CRE, The Worst is Over?

CRE may indeed be coming out of the woods as an increasing quantity of non-crisis CRE trading data is becoming available. Use of arms-length trading data as a valuation guide means many more eyes and extensive ‘at-risk’ due diligence that comes to bear on the determination of asset values. Discretionary internal models, as we have seen in events leading up to the crisis, may diverge from (and possibly overstate) values compared with those derived from true, 'at-risk' positions.

There is little to fear about current distressed debt pricing. Between loss sharing arrangements that have locked $200 Billion of failed bank loans away and out of view for many years to come and FDIC structured sales of distressed debt that have inflated prices through FDIC low cost financing, everything possible has been done to prop up distressed debt prices today.

Yes the markets for financial assets are volatile. Yes markets overreact in crisis. CMBS is an example of just such a vital, reactive, volatile and liquid arms-length market: investors trading in these securities are striving to get behind the façade and assess the collateral (cash flow) as well as the credit in order to price the securities.

We think too that de-emphasizing external data and valuation in favor of internally driven models will make the already impossible job of regulating and monitoring of the banks' condition even more difficult. Level 3 accounting is obscure, to say the least. Market-derived data points are a very necessary component of the valuation mix.

Wednesday, January 19, 2011

Telling Stories

How does one go about valuing development sites and selecting local economies (in which to invest) when some economists have made the dire, dismal predictions that some regions in California or Florida, for example, may not recover until 2030?

Where is true sustainable growth occurring or likely to occur in the US? And what places were never meant to be? The state of housing in the US is indicative of the true, sorry story about the economy and ultimately the sad financial state of the US Household:

“A new study released by the Mortgage Bankers Association's Research Institute for Housing America says the most recent recession may make many regions around the country -- especially in the South and West -- the Rust Belts of the 21st century. The burst housing bubble may mean the economy in those places never fully recovers."

(Will The Housing Bust Create New Rust Belts? by KAREN GRIGSBY BATES January 12, 2011 National Public Radio)

 

“Celia Chen, a housing economist with Moody's Economy.com, predicts that a full recovery in parts of California, Nevada, Arizona and Florida won't occur until 2030.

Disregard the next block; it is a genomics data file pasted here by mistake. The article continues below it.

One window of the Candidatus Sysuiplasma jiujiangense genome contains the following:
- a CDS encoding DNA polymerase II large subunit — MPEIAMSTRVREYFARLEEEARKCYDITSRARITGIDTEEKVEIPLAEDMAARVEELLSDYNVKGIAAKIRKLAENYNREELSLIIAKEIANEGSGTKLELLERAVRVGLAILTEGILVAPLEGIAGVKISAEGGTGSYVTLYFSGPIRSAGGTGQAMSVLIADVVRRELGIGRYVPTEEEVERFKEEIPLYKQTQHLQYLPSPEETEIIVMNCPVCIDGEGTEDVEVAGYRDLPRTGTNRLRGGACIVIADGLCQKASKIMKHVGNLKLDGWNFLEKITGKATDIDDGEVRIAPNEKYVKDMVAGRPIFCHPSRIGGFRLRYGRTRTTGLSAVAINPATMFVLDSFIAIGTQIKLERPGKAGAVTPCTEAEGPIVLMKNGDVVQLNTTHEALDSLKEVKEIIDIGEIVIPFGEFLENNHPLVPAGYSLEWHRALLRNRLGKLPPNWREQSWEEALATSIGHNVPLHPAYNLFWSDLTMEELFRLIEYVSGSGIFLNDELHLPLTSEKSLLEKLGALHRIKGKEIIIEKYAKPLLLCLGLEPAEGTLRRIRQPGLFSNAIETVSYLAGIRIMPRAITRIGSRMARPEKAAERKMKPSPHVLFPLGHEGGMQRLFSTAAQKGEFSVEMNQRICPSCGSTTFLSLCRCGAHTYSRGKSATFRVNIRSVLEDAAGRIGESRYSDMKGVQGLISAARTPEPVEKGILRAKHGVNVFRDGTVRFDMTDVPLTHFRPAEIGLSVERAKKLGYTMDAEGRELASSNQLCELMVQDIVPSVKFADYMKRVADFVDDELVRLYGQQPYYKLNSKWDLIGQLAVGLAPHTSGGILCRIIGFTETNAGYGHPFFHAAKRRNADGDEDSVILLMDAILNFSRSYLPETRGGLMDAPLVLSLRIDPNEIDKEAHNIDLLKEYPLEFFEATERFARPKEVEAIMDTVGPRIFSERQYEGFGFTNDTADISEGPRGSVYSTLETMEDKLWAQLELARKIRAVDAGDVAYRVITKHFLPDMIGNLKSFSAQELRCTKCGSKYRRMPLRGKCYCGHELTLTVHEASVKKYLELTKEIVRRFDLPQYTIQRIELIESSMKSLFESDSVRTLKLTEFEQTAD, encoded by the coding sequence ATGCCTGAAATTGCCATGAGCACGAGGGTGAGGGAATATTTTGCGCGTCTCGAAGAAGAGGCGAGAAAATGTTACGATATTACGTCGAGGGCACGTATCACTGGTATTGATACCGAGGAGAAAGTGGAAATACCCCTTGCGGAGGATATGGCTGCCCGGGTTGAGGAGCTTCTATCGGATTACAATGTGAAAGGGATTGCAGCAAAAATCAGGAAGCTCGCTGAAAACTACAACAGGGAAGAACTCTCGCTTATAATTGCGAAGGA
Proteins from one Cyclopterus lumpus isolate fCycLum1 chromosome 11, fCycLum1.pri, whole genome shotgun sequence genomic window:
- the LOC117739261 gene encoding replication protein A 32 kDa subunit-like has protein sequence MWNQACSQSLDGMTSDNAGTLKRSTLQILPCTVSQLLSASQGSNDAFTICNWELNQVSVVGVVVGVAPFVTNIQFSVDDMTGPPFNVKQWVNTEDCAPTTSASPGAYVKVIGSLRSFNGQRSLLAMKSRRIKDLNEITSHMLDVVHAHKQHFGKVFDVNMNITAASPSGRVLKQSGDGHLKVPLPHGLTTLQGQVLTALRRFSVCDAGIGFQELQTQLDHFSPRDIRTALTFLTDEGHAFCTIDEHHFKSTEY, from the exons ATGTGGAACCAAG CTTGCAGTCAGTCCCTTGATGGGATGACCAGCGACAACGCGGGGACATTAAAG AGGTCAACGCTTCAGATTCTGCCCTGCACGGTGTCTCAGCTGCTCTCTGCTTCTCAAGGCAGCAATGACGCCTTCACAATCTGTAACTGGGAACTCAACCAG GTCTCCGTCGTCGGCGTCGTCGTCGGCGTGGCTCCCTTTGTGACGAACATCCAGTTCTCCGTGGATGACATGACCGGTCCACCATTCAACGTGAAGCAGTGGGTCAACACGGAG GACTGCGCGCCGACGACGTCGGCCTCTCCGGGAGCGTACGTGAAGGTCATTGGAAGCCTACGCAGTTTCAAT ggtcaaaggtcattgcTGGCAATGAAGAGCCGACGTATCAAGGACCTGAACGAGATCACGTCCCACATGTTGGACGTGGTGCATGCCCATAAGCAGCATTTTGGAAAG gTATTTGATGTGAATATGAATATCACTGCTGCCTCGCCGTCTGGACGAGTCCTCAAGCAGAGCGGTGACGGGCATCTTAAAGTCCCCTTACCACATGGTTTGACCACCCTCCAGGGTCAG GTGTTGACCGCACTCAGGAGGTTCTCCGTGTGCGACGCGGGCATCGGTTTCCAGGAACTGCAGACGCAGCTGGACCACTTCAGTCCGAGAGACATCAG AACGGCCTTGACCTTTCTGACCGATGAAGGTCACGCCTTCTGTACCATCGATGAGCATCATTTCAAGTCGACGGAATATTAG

"The housing boom elevated home prices in a number of areas far, far above what can be supported by the economic fundamentals, and so prices have fallen significantly, and they will remain below their previous peaks easily for a decade, or even two decades," Chen said.

Some experts contend that foreclosures, which have pierced neighborhoods of all income levels throughout the country, are quickly turning developments on the outskirts of metropolitan areas into the nation's newest slums. Complicating any recovery for these beaten-down areas is the difficulty in predicting which neighborhoods will fare worst. That uncertainty could lead to increasing skepticism by buyers and lenders looking to make loans on homes in these areas.”



Investors sift through assets looking for signs of life in communities that have withstood the financial firestorm. Some continue to grow (and even boom) benefiting from “Coastal Wealth” effects or "Global Resource Demand".

The search for positive indicators leads us to find healthier “community organisms”, signs or proxies of the US’ generally strong economic backbone and conversely in search of the economic medicine needed to heal damaged, salvageable places.

Monday, January 10, 2011

Rebuilding the US Economy: Don't Count on Housing

The housing industry, once a big part of the US economic growth machine, is now a much weaker contributor to US job growth and economic activity.

As NICK TIMIRAOS commented last month in the Wall Street Journal, “The U.S. has normally relied on an expanding housing market to help lift the economy as it exits a recession by fueling manufacturing, consumer spending and job growth. In the first year of all postwar recoveries, residential investment has accounted for nearly one percentage point of gross-domestic-product growth….But today, it has accounted for around 0.1 percentage point of GDP growth.”